What is Prompt corrective action(PCA)?
- PCA is a framework under which banks with weak financial metrics are put under watch by the RBI.
- The RBI introduced the PCA framework in 2002 as a structured early-intervention mechanism for banks that become undercapitalised due to poor asset quality, or vulnerable due to loss of profitability.
- These regulations were revised in April 2017.
- It aims to check the problem of Non-Performing Assets (NPAs) in the Indian banking sector.
When is PCA invoked?
- RBI uses PCA framework to rein in banks that have breached certain regulatory thresholds in bad loans and capital adequacy.
- PCA entails curbs on high-risk lending, setting aside more money on provisions and restrictions on management salary.
- There are three risk thresholds which are based on certain levels of asset quality, profitability, capital and net non performing assets(NPA) ratio.
Types of restrictions
- There are two types of restrictions mandatory and discretionary restrictions.
- The restrictions on dividends, branch expansion, directors compensation are mandatory while discretionary restrictions could include curbs on lending and deposit.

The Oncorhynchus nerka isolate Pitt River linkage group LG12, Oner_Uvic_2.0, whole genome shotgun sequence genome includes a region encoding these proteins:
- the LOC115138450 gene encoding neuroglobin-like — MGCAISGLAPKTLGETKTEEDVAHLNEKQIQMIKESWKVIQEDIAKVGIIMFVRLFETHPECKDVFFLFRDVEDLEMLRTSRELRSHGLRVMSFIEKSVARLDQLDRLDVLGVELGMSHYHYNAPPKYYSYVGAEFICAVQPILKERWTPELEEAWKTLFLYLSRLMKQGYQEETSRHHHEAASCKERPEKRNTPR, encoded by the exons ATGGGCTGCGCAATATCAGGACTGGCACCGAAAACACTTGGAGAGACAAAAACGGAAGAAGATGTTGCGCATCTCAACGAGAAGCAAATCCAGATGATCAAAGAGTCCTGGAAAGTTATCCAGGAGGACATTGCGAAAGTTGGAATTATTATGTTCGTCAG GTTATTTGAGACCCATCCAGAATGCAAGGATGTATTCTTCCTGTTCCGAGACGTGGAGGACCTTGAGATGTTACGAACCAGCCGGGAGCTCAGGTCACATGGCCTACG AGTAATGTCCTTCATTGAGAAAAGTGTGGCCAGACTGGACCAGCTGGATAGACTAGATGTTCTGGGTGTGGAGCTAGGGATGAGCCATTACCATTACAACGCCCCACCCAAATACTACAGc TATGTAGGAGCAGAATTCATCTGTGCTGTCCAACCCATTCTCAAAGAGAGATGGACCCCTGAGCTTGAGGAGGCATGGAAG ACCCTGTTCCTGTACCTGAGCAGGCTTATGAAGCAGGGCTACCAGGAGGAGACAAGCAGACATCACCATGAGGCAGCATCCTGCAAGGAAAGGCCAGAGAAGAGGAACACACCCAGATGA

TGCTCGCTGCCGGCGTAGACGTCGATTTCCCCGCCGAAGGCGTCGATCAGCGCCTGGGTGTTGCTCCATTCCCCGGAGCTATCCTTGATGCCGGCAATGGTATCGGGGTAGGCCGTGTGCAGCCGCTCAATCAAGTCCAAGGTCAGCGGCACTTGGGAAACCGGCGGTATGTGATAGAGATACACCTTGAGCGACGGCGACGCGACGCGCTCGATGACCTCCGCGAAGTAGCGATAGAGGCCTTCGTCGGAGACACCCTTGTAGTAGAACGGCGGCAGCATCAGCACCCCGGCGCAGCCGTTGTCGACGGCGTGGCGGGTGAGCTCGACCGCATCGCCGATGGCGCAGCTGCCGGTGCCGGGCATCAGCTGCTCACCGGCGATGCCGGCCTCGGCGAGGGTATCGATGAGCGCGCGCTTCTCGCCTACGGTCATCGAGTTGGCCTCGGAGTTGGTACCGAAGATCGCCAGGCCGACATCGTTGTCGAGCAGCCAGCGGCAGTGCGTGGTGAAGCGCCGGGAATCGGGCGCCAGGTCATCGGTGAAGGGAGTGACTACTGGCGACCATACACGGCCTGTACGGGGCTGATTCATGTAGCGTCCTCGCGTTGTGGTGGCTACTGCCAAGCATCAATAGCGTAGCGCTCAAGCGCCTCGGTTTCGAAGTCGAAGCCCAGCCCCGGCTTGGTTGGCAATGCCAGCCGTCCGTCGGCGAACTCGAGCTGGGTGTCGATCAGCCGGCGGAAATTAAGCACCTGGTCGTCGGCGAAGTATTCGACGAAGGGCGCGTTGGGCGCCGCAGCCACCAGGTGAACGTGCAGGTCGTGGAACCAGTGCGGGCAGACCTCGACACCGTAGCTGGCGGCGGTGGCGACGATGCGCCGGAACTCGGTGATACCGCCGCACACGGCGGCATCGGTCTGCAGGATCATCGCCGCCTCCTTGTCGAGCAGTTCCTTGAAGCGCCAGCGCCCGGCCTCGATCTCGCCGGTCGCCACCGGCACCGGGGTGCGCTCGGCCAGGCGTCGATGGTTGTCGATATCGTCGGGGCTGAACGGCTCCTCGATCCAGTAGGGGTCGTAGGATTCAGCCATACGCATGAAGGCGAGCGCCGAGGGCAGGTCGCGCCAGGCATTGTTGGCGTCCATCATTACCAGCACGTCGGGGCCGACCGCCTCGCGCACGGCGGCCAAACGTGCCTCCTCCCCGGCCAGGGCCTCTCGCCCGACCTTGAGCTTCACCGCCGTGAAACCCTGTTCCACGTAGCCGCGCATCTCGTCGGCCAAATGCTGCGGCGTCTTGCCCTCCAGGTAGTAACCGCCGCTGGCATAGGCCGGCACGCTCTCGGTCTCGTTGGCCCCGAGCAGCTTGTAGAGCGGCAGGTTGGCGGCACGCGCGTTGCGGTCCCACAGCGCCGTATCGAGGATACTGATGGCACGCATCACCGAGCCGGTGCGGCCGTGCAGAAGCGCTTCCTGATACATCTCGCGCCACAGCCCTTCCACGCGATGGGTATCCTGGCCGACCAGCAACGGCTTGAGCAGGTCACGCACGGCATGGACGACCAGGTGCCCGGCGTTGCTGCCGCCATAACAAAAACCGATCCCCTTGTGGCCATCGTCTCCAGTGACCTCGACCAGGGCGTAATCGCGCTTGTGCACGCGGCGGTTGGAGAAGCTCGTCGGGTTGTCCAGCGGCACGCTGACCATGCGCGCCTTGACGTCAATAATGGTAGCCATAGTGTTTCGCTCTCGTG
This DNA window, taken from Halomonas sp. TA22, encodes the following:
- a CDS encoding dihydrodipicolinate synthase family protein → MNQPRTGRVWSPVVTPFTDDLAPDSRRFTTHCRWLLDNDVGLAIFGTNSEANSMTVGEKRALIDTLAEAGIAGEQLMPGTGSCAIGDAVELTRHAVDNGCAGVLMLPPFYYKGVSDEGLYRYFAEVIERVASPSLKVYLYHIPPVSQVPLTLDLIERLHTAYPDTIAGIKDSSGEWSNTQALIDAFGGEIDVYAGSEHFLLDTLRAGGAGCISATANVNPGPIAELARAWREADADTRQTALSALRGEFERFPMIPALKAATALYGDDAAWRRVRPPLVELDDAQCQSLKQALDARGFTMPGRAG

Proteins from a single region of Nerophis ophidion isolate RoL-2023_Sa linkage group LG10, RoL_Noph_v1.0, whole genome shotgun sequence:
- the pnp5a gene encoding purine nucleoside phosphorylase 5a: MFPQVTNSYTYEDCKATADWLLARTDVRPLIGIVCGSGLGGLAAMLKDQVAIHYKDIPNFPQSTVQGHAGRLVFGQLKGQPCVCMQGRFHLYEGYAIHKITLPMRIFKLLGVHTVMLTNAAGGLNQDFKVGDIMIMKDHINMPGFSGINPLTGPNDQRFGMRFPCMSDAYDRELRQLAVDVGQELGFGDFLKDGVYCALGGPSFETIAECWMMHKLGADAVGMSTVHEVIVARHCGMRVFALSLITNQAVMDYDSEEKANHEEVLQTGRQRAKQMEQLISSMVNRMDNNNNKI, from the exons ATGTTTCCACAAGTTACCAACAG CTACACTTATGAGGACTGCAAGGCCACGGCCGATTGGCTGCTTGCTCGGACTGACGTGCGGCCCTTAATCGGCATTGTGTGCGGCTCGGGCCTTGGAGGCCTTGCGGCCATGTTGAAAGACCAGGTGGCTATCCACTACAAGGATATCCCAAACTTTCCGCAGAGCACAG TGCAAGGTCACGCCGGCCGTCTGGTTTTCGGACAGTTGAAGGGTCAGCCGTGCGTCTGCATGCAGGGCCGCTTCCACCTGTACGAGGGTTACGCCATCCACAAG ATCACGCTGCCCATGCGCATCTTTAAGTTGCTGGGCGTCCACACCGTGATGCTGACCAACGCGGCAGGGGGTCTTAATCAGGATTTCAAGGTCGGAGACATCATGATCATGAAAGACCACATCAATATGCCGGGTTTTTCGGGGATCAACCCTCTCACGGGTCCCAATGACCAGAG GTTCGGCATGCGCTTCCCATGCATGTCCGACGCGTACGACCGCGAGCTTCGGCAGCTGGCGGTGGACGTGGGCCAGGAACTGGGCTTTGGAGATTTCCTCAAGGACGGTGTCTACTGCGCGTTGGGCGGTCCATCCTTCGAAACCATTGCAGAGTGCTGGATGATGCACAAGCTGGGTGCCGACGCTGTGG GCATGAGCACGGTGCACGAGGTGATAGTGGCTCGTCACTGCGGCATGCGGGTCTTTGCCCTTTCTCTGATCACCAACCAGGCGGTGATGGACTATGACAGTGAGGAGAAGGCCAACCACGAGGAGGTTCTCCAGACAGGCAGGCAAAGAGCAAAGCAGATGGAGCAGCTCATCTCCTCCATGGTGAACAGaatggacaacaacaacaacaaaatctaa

- RBI may also place restrictions on credit by PCA banks to unrated borrowers or those with high risks but it doesn’t invoke a complete ban on their lending.
- RBI may also impose restrictions on the bank on borrowings from interbank market.
- Further, the banks may also not be allowed to enter into new lines of business.
Non Performing Asset(NPA):
- A non performing asset (NPA) is a loan or advance for which the principal or interest payment remains overdue for a period of 90 days.
- The banks are required to classify NPAs further into Substandard, Doubtful and Loss assets.